AI Researcher Joins Johnson & Johnson, to Make More than $19 Squillion

Three weeks ago, New York Times reporter Cade Metz sent shockwaves through society with a startling announcement that A.I. researchers were making more than $1 Million dollars, even at a nonprofit!

AI super-hero and newly minted squillionaire Zachary Chase Lipton feeds a wallaby bitcoins while vacationing on Elon Musk’s interplanetary animal preserve on the Martian plains.

Within hours, I received multiple emails. Parents, friends, old classmates, my girlfriend all sent emails. Did you see the article? Maybe they wanted me to know what riches a life in private industry had in store for me? Perhaps they were curious if I was already bathing in Cristal, shopping for yachts, or planning to purchase an atoll among the Maldives? Perhaps the communist sympathizers in my social circles had renewed admiration for my abstention from such extreme opulence.


Let’s set the record straight … I thought then.

  1. Among  the many talented researchers at OpenAI, only one – ONE!! – received “more than $1 million” in compensation. So the headline was off on a technicality. Moreover that one researcher, Ilya Sutskever, was (a) possibly the world’s best-positioned ML researcher under the age of 40  having through talent and luck been party to many of the breakthrough papers at the outset of the deep learning tsunami, and (b) was the research director for the entire enterprise. Was it that unusual for the head of a nonprofit with a 1billion dollar endowment to pull a big salary?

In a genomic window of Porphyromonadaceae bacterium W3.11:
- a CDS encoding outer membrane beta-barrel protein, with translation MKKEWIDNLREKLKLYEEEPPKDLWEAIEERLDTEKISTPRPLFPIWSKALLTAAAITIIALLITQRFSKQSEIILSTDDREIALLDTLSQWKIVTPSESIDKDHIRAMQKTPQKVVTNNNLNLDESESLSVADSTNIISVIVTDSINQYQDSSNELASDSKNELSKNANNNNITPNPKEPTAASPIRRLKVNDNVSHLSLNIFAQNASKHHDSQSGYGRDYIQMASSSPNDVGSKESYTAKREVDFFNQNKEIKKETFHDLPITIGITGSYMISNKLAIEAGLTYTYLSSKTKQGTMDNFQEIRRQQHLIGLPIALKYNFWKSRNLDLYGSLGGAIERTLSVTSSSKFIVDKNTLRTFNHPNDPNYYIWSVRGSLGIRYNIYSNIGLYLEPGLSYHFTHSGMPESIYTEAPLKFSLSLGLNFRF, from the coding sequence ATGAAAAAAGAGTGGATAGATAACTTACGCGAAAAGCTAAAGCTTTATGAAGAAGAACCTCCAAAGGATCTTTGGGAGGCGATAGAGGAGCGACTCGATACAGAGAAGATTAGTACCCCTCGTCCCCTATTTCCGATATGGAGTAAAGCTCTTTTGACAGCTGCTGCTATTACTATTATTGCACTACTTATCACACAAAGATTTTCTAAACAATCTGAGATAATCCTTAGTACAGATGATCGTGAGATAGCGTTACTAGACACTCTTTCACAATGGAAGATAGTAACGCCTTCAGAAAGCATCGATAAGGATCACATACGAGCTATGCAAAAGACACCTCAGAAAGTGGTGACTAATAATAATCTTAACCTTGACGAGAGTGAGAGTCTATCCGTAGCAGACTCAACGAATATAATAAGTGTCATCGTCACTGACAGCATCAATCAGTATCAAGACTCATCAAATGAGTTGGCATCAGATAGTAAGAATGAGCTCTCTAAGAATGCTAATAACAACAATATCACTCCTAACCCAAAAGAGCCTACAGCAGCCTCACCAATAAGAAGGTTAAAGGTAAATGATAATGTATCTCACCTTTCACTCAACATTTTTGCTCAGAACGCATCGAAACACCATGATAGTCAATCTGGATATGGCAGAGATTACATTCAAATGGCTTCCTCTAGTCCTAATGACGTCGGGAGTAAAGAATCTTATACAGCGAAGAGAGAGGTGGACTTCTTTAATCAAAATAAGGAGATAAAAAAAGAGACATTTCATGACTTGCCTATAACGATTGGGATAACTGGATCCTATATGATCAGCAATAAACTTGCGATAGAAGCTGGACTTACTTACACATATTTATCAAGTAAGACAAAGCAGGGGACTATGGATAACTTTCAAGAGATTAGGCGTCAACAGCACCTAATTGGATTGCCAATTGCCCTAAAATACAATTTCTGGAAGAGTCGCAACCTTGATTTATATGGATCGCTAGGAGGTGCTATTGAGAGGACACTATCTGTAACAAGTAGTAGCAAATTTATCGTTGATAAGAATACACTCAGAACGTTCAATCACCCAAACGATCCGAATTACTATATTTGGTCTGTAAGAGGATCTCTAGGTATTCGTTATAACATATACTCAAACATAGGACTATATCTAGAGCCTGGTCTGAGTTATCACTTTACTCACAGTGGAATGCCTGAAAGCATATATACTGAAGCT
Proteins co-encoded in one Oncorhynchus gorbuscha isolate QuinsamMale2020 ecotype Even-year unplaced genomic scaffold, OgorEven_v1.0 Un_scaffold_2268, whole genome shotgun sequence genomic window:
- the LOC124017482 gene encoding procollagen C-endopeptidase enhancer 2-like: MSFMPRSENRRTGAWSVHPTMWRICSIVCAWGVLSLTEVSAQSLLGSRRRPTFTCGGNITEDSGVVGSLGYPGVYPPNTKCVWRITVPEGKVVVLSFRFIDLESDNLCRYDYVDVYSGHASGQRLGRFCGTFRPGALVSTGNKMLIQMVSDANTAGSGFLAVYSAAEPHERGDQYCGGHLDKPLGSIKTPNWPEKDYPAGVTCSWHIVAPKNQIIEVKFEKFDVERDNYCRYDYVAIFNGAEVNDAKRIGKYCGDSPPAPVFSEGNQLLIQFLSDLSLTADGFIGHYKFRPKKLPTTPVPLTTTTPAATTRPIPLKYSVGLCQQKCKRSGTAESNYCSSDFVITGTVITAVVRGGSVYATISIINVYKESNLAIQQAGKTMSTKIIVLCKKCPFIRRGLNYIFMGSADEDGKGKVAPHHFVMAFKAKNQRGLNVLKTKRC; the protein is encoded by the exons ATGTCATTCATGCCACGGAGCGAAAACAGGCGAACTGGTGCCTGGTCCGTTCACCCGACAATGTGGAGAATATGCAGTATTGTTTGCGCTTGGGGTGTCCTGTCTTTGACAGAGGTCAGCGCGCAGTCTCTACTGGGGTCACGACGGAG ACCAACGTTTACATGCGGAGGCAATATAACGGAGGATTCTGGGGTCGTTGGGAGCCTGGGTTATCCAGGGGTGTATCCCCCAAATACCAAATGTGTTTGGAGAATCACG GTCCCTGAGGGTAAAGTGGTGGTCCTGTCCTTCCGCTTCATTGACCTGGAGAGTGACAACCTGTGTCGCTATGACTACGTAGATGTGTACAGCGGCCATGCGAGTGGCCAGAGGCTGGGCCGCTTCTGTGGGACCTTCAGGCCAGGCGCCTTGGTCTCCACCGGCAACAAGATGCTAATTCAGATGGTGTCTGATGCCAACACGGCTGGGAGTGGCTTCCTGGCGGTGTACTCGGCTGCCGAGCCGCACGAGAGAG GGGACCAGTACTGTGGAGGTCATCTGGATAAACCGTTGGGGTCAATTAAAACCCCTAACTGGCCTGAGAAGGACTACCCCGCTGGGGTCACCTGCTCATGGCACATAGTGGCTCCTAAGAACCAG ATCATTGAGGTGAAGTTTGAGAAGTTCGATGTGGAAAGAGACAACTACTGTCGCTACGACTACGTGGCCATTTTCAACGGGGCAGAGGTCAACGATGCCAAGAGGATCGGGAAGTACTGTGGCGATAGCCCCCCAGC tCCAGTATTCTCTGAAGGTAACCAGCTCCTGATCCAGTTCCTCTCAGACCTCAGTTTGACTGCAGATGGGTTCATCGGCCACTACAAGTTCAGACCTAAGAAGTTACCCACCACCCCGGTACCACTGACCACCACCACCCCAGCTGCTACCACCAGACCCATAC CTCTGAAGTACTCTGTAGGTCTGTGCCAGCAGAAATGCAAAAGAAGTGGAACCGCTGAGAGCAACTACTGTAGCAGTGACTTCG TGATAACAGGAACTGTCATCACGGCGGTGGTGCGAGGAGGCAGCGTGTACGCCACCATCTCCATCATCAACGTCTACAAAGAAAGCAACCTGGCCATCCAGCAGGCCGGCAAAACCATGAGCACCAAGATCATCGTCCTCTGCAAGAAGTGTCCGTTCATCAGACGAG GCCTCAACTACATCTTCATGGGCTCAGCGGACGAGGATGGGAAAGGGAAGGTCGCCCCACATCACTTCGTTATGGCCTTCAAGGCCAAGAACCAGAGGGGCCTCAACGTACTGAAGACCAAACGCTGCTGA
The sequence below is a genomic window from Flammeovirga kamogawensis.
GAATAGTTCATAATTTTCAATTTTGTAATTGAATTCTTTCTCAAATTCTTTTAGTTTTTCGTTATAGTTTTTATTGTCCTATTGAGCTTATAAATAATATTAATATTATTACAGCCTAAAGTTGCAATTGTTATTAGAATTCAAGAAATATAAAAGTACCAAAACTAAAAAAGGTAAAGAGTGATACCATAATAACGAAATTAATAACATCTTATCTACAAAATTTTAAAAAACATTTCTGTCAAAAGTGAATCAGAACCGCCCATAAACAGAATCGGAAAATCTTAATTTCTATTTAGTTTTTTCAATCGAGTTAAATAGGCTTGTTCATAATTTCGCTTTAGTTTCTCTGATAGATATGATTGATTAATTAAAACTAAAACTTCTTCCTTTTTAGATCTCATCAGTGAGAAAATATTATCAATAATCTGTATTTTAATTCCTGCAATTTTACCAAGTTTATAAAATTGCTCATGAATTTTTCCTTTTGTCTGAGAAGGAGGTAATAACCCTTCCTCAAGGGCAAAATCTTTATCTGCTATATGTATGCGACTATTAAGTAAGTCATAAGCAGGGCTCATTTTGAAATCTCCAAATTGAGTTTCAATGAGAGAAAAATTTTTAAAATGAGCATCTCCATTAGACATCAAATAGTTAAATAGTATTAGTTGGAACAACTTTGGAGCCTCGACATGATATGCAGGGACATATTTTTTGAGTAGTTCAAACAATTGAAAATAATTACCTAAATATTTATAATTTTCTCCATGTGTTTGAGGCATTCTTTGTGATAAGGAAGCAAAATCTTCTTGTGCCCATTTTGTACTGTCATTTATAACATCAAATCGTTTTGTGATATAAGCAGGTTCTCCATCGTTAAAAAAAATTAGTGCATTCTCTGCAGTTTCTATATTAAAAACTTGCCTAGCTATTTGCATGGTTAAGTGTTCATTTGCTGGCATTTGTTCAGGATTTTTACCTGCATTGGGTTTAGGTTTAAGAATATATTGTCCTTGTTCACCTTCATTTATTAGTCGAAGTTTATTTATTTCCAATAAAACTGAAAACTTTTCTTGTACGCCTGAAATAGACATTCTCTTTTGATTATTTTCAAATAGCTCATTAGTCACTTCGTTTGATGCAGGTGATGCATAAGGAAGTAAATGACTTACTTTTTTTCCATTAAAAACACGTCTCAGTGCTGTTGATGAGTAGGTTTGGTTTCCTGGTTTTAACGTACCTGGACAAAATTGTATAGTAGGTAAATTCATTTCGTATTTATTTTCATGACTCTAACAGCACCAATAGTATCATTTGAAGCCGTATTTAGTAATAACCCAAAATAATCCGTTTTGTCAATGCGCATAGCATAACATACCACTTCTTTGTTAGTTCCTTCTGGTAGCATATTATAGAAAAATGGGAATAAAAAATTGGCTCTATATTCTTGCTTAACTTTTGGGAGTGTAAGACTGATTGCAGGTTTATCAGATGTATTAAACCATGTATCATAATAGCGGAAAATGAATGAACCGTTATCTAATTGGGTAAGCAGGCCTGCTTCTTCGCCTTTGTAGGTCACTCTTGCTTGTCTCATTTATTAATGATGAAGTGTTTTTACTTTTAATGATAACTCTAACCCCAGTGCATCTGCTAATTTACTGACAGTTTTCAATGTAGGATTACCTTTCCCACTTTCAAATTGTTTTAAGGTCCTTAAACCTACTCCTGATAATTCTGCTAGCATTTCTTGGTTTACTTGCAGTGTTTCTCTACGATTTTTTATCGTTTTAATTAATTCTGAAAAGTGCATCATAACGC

2. The other outlier, Ian Goodfellow, earned $800k. However, he might be among the five most famous machine learning researchers in the world, having invented Generative Adversarial Networks (commonly called GANs) and having authored the most popular deep learning textbook. Perhaps this didn’t quite substantiate the generic claim.
  3. The other salaries, while high, weren’t that crazy. Some researchers “with more experience in the field” made between $275-$300k. I know of several undergraduate students who are earning $200k+ in total compensation as developers at FaceBook and Google, among whom half could not figure out an algorithm to prepare spaghetti with tomato sauce. Is it that crazy that a few famous machine learning researchers would make 1.5x their salaries?